This first book for the MicroRPG system is really well done, especially considering that it's basically just two pages.
The game is very lightweight, which was expected as it is 'Micro'RPG.
I liked the idea of Room types, where some gave a penalty depending on what kind of room you were in.
While the mapping part wasn't nearly the level of 4AD or D100D, the Room types were a nice addition.
The Doorway chart is a little better than 4AD (which has nothing more than a standard roll to see if a door is locked or not), but much more compact than D100's Door chart.
Monsters: Like 4AD, MicroRPG uses a monster chart with six slots rolled on a d6. But in MicroRPG, there's only one chart, not three.
I do like the smaller monster charts that stick close to a common theme. I think using a smaller pool for each dungeon can help give each one a unique feel.
Also, similar to 4AD, MicroRPG has a mechanic to regulate when the boss appears. From what I can calculate, the boss would take a bit longer to appear in MicroRPG than in 4AD.
In 4AD there's the possibility that the boss could appear in the second room you step into.
In MicroRPG, the boss can't appear until each of the other monsters have been spawned at least once.
So you'll go through at least five rooms before there's any chance of the boss appearing.
Combat is a bit more simple than 4AD, but then they also add the mechanics for Will, which raises the complexity back up a little.
Will is an interesting idea and could be added to 4AD or D100 Dungeon without much problem.
You also get two attacks per round. One ranged (if you have a ranged weapon and the room is four or more squares big) and one melee. And you only take damage if you miss your melee attack.
MicroRPG also has the basic idea of an overworld town for going to to buy equipment or paying to level up.
This gets expanded on in the Explorers of the Realm expansion which I have only glanced at so far.
It also appears that the adventures aren't level-locked like they are in 4AD. It's actually encouraged to keep getting better and returning to the dungeon until you beat it.
While MicroRPG has Classes, character advancement is more like D100 Dungeon. You increase a stat by one point each time you pay to level up.
This means that there is a cap, as the max you can have in any stat is 5.
Of course, this is assuming your character survives that long. Which is very unlikely.
However, if they do survive, the maximum number of times you can level them up is 13 times.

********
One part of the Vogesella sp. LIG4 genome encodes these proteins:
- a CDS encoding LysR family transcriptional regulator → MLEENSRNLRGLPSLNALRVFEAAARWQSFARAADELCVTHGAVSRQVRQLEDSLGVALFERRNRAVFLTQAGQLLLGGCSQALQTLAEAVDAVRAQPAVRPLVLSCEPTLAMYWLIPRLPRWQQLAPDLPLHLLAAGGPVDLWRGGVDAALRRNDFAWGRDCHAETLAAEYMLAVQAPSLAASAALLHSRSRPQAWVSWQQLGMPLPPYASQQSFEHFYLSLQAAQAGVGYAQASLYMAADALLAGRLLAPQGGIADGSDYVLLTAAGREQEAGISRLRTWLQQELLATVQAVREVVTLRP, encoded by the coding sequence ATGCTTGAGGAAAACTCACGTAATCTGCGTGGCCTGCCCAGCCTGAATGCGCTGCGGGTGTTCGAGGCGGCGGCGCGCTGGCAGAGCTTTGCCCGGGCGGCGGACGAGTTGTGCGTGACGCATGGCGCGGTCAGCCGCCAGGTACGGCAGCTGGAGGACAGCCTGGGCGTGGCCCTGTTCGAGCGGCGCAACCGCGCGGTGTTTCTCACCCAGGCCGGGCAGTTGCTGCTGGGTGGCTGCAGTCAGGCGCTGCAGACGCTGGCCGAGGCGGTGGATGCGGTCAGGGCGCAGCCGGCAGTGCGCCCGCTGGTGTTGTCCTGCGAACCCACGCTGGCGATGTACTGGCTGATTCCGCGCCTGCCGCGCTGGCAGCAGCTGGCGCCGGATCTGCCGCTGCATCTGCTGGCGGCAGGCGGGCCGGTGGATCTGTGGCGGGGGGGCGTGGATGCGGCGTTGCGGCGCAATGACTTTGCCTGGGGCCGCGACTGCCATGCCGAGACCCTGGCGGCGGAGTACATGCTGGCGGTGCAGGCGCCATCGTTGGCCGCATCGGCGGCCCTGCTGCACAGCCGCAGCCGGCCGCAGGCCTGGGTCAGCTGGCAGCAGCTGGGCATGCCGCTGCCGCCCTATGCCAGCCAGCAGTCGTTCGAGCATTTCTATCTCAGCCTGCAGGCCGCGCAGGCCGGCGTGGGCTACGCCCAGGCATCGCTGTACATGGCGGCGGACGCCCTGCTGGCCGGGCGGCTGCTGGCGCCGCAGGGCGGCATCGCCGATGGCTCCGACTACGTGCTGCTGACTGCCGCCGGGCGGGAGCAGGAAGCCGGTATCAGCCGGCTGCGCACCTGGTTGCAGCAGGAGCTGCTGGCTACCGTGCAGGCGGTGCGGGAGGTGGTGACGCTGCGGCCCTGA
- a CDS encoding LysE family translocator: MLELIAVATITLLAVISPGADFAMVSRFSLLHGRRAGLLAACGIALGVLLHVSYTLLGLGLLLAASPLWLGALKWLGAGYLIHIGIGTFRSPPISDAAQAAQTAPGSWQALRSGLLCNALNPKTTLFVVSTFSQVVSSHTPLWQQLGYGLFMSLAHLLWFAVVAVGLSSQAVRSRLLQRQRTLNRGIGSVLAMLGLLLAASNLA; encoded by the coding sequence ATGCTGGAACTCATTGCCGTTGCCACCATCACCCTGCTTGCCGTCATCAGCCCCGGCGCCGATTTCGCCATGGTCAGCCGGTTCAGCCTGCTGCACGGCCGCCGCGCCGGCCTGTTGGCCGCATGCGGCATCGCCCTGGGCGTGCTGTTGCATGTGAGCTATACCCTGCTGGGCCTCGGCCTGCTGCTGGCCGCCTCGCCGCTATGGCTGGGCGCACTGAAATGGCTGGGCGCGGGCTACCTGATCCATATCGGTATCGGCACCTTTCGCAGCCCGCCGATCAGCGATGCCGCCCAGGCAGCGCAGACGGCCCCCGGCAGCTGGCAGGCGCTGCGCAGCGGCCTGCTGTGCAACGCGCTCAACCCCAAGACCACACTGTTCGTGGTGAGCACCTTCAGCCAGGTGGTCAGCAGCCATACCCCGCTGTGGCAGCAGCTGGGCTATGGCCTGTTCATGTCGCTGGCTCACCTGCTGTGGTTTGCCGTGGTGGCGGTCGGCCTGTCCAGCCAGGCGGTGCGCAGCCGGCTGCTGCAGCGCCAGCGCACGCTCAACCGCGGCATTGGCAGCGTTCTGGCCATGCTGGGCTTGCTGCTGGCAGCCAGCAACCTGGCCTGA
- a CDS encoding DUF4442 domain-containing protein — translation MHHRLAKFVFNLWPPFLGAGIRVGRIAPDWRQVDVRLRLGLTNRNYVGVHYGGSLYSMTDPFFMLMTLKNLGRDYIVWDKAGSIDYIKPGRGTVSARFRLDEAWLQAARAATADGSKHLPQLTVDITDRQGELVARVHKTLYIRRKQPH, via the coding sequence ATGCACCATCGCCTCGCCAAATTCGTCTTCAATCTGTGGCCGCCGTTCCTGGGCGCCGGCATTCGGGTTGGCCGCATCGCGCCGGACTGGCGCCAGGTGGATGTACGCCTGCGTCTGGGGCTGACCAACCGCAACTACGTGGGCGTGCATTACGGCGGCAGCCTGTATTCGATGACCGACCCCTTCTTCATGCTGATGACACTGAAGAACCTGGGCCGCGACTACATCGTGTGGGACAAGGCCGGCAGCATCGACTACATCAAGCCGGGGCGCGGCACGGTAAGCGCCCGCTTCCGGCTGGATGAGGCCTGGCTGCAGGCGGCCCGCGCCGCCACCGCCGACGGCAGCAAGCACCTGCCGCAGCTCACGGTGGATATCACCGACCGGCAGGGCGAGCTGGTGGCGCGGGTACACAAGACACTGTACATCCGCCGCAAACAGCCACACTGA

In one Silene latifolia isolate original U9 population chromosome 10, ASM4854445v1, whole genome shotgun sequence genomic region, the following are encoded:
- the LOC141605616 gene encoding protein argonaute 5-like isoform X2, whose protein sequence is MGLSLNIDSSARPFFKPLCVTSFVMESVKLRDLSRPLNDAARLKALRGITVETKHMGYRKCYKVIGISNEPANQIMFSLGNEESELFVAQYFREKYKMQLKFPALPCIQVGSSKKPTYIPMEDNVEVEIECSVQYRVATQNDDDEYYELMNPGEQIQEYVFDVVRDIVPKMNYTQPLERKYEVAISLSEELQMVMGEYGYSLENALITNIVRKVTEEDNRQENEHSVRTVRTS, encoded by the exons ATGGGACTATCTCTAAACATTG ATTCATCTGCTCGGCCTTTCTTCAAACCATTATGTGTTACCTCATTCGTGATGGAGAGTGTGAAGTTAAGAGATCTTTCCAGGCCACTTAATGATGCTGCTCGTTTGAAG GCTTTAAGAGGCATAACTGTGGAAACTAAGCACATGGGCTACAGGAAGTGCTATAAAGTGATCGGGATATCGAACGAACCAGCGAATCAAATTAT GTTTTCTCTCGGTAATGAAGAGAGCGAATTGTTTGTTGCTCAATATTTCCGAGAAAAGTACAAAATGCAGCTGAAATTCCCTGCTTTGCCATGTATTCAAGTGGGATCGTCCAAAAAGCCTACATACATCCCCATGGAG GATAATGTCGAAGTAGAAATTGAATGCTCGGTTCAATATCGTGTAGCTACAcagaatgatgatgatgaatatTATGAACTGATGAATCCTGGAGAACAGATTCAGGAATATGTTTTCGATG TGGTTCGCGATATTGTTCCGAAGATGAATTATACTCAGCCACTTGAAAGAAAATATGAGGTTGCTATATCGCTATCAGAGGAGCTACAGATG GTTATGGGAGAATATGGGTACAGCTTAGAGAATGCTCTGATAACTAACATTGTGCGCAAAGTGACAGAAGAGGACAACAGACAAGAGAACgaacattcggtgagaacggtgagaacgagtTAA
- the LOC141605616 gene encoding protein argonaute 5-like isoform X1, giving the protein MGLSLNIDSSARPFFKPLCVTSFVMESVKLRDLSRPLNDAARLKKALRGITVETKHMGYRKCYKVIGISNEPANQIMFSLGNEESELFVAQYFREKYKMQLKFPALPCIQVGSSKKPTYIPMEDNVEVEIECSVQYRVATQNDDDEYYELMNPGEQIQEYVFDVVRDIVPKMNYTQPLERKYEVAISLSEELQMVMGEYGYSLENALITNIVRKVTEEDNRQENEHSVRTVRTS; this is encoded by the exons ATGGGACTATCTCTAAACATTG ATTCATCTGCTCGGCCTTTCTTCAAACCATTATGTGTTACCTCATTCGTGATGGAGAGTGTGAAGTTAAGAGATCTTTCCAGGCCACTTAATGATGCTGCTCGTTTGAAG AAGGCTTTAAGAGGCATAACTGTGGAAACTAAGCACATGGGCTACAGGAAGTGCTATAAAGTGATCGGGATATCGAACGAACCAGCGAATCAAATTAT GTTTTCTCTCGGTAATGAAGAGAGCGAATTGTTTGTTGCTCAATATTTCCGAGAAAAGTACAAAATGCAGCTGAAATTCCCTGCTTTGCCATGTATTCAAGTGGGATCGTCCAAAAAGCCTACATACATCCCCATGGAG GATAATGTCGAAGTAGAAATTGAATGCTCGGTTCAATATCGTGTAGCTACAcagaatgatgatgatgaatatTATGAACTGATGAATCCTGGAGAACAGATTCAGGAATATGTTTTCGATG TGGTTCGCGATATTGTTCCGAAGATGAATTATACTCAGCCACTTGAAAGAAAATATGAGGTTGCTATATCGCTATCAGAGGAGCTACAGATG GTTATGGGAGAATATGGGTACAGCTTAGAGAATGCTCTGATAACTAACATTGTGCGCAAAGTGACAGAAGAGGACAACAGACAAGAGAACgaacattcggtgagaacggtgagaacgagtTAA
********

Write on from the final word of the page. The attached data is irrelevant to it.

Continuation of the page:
Your character starts with 7 points that get distributed among four stats. With each stat maxed out at 5, then that would be a total of 20 points used, including the initial 7.
One apparent (so far) drawback I can see in the game is that it's relatively easy to min-max.
If you play a Human Fighter, you'll get Proficiency in Strength rolls and a +1 bonus to Strength rolls.
Then put four points into Strength, and one into each of the others.
You can take the hits to Will because all it will do is give you a +1 penalty to hit.
You can also skip the ranged attacks, but if you do attack with ranged, you won't suffer an attack back like you would with melee. So it's okay to be a bad shot. And if you get lucky and hit, that's like a bonus.
So with Strength 4 (+1 with Bonus for being Human) and Proficiency (from being a Fighter)...
You'd roll 2d6, picking the lowest one, with 1-5 being a hit.
If your Will is 0 from failing the Bravery checks, you'd still hit on 1-4.
This also means you'll be getting hit less, since if you hit the monsters they don't hit you.
And as all characters have the same soft cap level at 5 for all stats, every character that survives could potentially reach Str 5, Dex 5, Wit 5, Cha 5.
So why not start as a Human Fighter to ensure a greater chance of making it through the early adventures?
Unfortunately, this min-max exploit gets the game knocked down to 4-stars.
This may be fixed in the system later, but I haven't gotten that far into the books, yet.
And I'm sure the introduction of spells would make playing a Wizard more enticing, which would remove the Str Proficiency dependence.